Before I used to write a paragraph in a day, and now I can write 100 words an hour. For me, this is absolutely great! Writing is the way I communicate. It’s what feels natural to me. For some people using AAC the voice part is really important. For me, it’s being able to type my messages for people to read on my screen.
As well as my computer using Grid Vine on my computer, I have a smaller communication aid with Grid 3. Grid 3 is a great help when I go out or go on holiday. I also use it when I have video calls with people I don’t see very often. I find it very handy when I go to see my family in Italy, as it’s much more portable than the large screen I usually use.
My disability was caused by damage at birth. My parents were told that I would be like garbage all my life. I think we have proved them wrong!
I would like to thank Nikky and stress how wonderful she has been to me. I could never thank her enough for all the help she has given me over the years to get me where I am today.
Nikky Steiner, Assistive Communication Service
Nikky is the Principle Speech and Language Therapist at Assistive Communication Service, Central London Community Healthcare NHS trust.
“I have had the pleasure of working with Lucia since 2015. It has been a wonderful experience and we have learnt a lot together during this time. Lucia is often my “go-to person” if I have a new project or idea I want to explore. Lucia is very modest about her skills. In 2015 she became adept at using a foot switch and Grapevine software to enable her to have full access to her computer. However, when this software stopped being supported we naturally became concerned as to how we were going to move forward.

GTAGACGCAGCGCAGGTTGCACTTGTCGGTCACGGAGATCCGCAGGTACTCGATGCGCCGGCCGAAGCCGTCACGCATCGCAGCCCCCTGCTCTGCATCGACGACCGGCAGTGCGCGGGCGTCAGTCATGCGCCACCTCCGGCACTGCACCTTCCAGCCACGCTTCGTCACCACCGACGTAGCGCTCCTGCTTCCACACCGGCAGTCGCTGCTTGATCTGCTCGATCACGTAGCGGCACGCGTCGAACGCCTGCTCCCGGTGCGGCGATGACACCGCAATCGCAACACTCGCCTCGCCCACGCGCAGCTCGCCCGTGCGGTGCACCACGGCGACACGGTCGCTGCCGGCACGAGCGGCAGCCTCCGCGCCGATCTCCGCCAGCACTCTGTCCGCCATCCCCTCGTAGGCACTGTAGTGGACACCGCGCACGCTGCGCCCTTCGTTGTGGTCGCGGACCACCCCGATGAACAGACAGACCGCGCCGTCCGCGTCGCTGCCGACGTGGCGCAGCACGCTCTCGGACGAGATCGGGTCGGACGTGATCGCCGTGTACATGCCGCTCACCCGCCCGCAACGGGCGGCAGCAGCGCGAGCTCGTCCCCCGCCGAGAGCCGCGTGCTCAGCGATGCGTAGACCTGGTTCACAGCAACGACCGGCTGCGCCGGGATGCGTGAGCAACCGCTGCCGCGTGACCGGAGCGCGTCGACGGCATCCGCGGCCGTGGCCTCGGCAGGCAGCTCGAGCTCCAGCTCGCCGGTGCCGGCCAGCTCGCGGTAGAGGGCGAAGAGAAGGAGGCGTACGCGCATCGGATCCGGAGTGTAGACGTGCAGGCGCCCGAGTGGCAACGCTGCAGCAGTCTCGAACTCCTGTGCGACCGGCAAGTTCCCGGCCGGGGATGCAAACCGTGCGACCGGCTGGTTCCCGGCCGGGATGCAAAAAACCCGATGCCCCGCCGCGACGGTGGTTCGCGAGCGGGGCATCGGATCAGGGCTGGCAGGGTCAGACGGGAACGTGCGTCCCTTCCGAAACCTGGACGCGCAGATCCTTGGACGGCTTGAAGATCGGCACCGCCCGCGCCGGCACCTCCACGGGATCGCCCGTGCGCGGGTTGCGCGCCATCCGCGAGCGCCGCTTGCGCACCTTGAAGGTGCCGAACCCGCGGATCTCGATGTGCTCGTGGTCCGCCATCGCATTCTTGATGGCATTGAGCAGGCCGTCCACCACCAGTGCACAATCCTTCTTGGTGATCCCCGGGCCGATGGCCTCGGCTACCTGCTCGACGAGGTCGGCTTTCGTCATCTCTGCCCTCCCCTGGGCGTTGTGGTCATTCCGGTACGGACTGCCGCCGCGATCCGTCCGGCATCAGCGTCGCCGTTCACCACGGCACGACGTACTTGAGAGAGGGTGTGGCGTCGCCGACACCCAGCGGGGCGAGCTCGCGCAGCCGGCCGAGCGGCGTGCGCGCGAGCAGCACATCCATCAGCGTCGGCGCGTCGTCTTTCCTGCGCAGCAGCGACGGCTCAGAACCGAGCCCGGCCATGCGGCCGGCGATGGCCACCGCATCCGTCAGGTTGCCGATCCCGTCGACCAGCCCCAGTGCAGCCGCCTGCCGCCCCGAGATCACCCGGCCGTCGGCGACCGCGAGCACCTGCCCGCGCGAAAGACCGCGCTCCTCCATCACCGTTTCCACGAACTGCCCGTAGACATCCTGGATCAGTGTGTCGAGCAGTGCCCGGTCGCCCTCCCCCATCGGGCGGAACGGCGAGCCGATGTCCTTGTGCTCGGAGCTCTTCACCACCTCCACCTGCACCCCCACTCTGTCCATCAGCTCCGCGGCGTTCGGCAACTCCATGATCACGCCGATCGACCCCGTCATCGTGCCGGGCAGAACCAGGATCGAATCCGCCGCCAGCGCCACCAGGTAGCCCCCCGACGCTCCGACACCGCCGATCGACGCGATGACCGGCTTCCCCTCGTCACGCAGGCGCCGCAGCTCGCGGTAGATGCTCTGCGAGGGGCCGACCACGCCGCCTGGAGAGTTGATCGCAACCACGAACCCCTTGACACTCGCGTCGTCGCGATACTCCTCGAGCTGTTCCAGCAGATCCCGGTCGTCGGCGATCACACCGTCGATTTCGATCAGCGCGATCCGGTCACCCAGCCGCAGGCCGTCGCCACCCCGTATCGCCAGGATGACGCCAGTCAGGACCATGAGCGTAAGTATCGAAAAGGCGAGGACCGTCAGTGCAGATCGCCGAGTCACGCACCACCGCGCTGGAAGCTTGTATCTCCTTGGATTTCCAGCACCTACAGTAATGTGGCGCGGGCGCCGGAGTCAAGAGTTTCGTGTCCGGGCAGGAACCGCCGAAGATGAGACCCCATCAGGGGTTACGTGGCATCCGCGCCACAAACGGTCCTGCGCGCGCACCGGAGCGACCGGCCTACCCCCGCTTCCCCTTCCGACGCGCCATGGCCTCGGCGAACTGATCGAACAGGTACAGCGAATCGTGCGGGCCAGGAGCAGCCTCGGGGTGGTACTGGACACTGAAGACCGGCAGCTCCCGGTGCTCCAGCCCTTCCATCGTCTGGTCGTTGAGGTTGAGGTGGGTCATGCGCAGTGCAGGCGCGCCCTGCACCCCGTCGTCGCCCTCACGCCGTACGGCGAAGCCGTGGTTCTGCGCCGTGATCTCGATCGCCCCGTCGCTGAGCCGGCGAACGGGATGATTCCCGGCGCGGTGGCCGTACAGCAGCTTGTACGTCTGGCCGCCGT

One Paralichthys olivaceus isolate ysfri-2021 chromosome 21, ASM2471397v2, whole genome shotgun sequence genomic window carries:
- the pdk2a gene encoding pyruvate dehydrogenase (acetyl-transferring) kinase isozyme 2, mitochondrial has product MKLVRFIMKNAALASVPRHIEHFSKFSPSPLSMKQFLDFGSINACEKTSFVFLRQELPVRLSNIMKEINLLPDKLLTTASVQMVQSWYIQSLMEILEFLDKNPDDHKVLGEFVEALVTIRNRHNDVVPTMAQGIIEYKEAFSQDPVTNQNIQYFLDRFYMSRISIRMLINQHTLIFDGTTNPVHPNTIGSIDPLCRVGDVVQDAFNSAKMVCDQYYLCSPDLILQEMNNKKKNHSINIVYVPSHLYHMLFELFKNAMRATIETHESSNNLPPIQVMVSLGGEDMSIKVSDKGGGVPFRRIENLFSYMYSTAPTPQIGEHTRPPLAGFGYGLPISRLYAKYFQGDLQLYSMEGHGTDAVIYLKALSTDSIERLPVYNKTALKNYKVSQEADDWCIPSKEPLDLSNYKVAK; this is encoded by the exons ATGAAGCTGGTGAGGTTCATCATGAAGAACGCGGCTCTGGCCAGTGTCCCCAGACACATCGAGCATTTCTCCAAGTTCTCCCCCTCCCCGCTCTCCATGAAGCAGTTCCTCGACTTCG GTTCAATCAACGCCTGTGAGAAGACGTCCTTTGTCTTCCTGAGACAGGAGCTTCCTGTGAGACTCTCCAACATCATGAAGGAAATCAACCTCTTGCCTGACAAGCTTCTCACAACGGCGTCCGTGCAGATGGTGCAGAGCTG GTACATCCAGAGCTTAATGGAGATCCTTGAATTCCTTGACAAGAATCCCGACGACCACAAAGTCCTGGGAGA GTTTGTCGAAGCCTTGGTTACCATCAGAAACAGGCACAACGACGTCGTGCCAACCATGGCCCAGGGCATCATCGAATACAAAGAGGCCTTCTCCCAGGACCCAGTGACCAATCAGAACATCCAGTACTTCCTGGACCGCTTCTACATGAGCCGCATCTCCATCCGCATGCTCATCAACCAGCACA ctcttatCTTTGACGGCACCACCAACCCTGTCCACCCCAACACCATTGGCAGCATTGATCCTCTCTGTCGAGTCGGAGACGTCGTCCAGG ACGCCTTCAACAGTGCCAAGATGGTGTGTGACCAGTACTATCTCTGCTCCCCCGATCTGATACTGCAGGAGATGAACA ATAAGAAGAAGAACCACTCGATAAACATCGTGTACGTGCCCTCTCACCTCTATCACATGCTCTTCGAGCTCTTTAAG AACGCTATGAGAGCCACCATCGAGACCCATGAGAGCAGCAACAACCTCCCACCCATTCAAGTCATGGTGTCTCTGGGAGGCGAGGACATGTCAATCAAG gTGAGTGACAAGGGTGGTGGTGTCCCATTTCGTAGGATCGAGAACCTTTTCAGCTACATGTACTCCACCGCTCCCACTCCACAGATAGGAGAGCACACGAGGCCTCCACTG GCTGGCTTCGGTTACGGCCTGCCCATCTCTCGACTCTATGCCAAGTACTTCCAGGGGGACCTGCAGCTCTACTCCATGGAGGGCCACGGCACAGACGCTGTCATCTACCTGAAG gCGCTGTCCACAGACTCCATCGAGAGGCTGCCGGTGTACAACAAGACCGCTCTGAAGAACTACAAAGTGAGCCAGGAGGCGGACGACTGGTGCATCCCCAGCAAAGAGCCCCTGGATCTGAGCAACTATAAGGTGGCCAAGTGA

The hardware she used such as robust foot switch and joycable had also been “upgraded” or discontinued and these began to be harder to support.
So we needed to future proof and asked Smartbox to take up the challenge of recreating Grapevine in Grid. This work began in February 2020 and continued throughout the pandemic. Never was there a more important time to ensure that people could maintain communication and digital skills. I am extremely grateful for Smartbox’s time and patience in recreating many of the unique features of Grapevine software and listening to Lucia’s feedback and feature requests. Lucia benefited from having a combination of a face-to-face visit with a video link to Jay from Smartbox. She was at the heart of the design and continues to achieve and develop new skills such as participating as a presenter at the AAC London CEN via Zoom.
It has highlighted the need for professionals and AAC suppliers to really consider how they support people who use their hardware/software and the impact when items are no longer available. Change has been something we have all had to manage particularly over the last year. The development of the Grid Vine grid set hopefully will be a positive change for others to explore too.”